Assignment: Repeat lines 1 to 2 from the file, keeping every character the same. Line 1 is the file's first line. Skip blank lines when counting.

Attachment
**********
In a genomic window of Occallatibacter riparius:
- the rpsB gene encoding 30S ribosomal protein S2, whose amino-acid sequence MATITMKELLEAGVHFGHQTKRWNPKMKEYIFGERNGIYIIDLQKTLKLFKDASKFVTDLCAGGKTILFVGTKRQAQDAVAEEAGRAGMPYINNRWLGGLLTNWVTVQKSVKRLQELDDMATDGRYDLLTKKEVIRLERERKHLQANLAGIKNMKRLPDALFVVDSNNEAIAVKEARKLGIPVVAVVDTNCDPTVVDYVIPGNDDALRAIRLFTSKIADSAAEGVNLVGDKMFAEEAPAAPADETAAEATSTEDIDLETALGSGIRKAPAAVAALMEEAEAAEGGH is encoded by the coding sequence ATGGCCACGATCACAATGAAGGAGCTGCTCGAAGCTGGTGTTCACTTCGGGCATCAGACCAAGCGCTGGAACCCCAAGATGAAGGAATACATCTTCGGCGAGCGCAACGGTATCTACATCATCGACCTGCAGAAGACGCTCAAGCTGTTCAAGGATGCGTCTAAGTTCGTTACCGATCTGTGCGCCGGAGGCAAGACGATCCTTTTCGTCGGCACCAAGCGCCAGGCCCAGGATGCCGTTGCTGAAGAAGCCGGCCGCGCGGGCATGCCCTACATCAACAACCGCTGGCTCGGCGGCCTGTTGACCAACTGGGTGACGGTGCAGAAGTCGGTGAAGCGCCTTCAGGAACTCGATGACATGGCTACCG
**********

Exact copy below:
In a genomic window of Occallatibacter riparius:
- the rpsB gene encoding 30S ribosomal protein S2, whose amino-acid sequence MATITMKELLEAGVHFGHQTKRWNPKMKEYIFGERNGIYIIDLQKTLKLFKDASKFVTDLCAGGKTILFVGTKRQAQDAVAEEAGRAGMPYINNRWLGGLLTNWVTVQKSVKRLQELDDMATDGRYDLLTKKEVIRLERERKHLQANLAGIKNMKRLPDALFVVDSNNEAIAVKEARKLGIPVVAVVDTNCDPTVVDYVIPGNDDALRAIRLFTSKIADSAAEGVNLVGDKMFAEEAPAAPADETAAEATSTEDIDLETALGSGIRKAPAAVAALMEEAEAAEGGH is encoded by the coding sequence ATGGCCACGATCACAATGAAGGAGCTGCTCGAAGCTGGTGTTCACTTCGGGCATCAGACCAAGCGCTGGAACCCCAAGATGAAGGAATACATCTTCGGCGAGCGCAACGGTATCTACATCATCGACCTGCAGAAGACGCTCAAGCTGTTCAAGGATGCGTCTAAGTTCGTTACCGATCTGTGCGCCGGAGGCAAGACGATCCTTTTCGTCGGCACCAAGCGCCAGGCCCAGGATGCCGTTGCTGAAGAAGCCGGCCGCGCGGGCATGCCCTACATCAACAACCGCTGGCTCGGCGGCCTGTTGACCAACTGGGTGACGGTGCAGAAGTCGGTGAAGCGCCTTCAGGAACTCGATGACATGGCTACCG